No, he hasn’t read them. He wants to, but whenever he decides to start reading them, something gets in the way. Somewhere in those journals lies the key to the real mystery of this house. How did ‘wonderfully eccentric Gertrude’, of modest income and meagre inheritance, end up owning fabulous Ballindalloch? Some mysteries are best left undisturbed.

‘I haven’t read them yet, Danni. You have to be in the right mood to do justice to them. They’re historical, but I’m sure they’re also deeply personal.’

They stare at each other for a full minute, the writer and the woman he is sometimes in love with. The writer blinks. He reaches up and removes the key from its hook above the door. He will need a new hiding place for it now. The key, hand-made and well-worn, turns in the lock with a sigh that suggests resignation. The room was perfectly contented locked. The door opens noiselessly. Inside, it is very, very dark.

‘We can have some light?’ 

Reluctantly, he opens the blind on the single window. The room stays dark.

‘Turn the light on, Mack!’

He flicks the light switch sparking the dim bulbs in the Art Deco fitting. It’s still dark, but light enough to realise that the darkness in the room emanates from the furniture. Three massive timber wardrobes and a substantial bookcase with glass panelled doors. A folded piece of cardboard jammed between the doors keeps them shut.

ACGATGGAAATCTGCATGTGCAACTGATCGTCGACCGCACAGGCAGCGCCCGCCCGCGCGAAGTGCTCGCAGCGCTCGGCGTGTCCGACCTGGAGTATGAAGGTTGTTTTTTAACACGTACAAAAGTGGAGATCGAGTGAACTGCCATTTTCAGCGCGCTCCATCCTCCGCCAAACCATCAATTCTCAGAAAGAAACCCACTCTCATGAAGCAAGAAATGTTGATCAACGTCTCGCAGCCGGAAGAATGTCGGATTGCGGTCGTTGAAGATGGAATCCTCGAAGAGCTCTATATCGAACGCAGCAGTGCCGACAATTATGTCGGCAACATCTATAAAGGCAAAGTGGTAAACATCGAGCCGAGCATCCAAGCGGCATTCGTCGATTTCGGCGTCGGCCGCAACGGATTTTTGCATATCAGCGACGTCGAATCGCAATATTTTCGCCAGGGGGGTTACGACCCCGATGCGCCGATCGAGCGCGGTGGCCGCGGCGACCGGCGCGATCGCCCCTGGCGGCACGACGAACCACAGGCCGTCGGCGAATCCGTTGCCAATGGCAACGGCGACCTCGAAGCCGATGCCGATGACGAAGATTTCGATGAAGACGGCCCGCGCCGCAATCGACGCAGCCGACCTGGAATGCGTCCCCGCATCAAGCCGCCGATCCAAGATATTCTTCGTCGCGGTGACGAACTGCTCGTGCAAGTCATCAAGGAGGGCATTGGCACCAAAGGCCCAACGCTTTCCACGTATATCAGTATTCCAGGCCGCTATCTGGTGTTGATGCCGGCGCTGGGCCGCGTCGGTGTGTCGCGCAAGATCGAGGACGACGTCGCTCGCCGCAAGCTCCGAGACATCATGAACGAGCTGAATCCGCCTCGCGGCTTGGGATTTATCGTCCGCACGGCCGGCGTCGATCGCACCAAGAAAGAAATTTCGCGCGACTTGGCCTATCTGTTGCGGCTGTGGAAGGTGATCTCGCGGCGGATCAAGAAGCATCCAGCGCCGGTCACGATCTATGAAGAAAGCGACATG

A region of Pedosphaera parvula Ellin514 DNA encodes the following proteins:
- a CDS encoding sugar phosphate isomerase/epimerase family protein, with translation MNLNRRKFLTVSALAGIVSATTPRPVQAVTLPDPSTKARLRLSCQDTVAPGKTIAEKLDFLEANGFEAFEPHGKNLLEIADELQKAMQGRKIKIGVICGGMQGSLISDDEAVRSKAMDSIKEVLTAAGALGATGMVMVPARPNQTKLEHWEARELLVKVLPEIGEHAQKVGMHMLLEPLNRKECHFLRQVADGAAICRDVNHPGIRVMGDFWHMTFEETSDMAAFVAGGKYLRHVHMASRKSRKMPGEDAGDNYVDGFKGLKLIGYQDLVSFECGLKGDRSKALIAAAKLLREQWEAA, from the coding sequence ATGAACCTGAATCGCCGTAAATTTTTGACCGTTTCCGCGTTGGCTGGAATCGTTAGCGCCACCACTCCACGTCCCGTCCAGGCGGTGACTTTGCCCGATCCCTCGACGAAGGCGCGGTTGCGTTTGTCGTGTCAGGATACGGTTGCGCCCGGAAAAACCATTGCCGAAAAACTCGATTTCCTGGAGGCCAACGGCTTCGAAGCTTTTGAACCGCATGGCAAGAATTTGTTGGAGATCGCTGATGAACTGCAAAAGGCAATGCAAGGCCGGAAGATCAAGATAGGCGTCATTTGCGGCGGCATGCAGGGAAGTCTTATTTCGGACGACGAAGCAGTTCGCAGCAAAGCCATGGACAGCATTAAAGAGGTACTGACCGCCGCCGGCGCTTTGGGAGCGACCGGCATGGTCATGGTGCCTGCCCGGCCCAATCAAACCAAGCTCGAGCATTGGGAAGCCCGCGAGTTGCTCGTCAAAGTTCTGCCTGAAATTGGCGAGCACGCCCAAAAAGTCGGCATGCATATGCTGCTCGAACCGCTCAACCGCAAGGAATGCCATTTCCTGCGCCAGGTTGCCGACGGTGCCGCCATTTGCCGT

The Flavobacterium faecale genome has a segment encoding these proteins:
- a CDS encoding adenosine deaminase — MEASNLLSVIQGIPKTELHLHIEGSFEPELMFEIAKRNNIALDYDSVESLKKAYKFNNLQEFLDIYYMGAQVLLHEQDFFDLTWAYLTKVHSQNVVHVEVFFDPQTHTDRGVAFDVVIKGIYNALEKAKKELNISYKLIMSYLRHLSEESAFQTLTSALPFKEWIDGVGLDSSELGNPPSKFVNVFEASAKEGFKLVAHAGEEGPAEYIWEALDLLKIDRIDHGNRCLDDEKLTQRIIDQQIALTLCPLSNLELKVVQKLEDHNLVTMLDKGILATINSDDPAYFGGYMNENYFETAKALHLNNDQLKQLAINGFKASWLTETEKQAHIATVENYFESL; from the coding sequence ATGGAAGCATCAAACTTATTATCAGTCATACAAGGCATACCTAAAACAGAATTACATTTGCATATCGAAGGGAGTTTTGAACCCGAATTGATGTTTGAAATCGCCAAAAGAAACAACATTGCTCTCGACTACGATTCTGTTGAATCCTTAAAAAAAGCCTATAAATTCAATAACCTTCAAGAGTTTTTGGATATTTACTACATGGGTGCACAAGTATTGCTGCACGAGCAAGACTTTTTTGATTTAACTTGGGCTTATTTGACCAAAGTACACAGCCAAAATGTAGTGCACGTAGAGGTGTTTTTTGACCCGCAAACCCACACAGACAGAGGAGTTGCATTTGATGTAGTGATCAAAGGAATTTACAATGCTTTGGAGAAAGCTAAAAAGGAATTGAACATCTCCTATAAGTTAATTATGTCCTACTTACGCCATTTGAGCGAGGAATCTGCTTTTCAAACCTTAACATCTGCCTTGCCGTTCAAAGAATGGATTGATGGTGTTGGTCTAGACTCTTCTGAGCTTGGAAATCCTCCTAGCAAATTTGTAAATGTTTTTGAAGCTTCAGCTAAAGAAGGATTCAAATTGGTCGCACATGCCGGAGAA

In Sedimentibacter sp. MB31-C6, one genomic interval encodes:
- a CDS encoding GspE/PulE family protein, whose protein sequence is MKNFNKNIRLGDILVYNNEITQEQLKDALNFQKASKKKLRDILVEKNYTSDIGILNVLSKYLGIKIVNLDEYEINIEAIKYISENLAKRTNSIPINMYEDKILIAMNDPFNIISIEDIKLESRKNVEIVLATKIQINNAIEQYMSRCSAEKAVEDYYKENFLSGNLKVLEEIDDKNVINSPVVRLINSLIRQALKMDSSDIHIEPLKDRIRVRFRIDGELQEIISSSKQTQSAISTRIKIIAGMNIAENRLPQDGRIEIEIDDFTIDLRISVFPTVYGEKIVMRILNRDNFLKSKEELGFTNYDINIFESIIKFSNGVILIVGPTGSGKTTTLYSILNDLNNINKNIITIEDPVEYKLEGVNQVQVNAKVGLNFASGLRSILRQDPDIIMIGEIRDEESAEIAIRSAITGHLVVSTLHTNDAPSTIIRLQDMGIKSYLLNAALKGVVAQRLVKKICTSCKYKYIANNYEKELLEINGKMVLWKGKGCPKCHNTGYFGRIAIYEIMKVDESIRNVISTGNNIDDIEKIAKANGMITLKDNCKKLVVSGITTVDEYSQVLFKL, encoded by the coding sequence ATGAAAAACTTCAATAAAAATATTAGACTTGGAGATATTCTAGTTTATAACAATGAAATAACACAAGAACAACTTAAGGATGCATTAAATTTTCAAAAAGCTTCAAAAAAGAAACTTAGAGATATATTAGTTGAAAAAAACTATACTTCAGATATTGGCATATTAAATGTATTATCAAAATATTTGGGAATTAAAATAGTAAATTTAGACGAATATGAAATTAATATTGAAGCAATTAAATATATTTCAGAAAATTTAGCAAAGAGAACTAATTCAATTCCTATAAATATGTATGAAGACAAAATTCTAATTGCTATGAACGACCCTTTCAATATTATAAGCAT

Danni takes a little time to adjust to the miserly light, then steps past the writer and opens one of the wardrobes. It’s packed. Thick coats, evening gowns, other clothing that’s not immediately recognisable, all squashed in together. A few have dusty plastic covers on them, and there’s the unmistakeable odour of camphor. Six years the great-aunt’s been dead. It seems longer than that since anyone’s been in this wardrobe. She reaches in for a pale-green jacket with russet-coloured fur trim. It looks ancient, and expensive. She holds it against herself.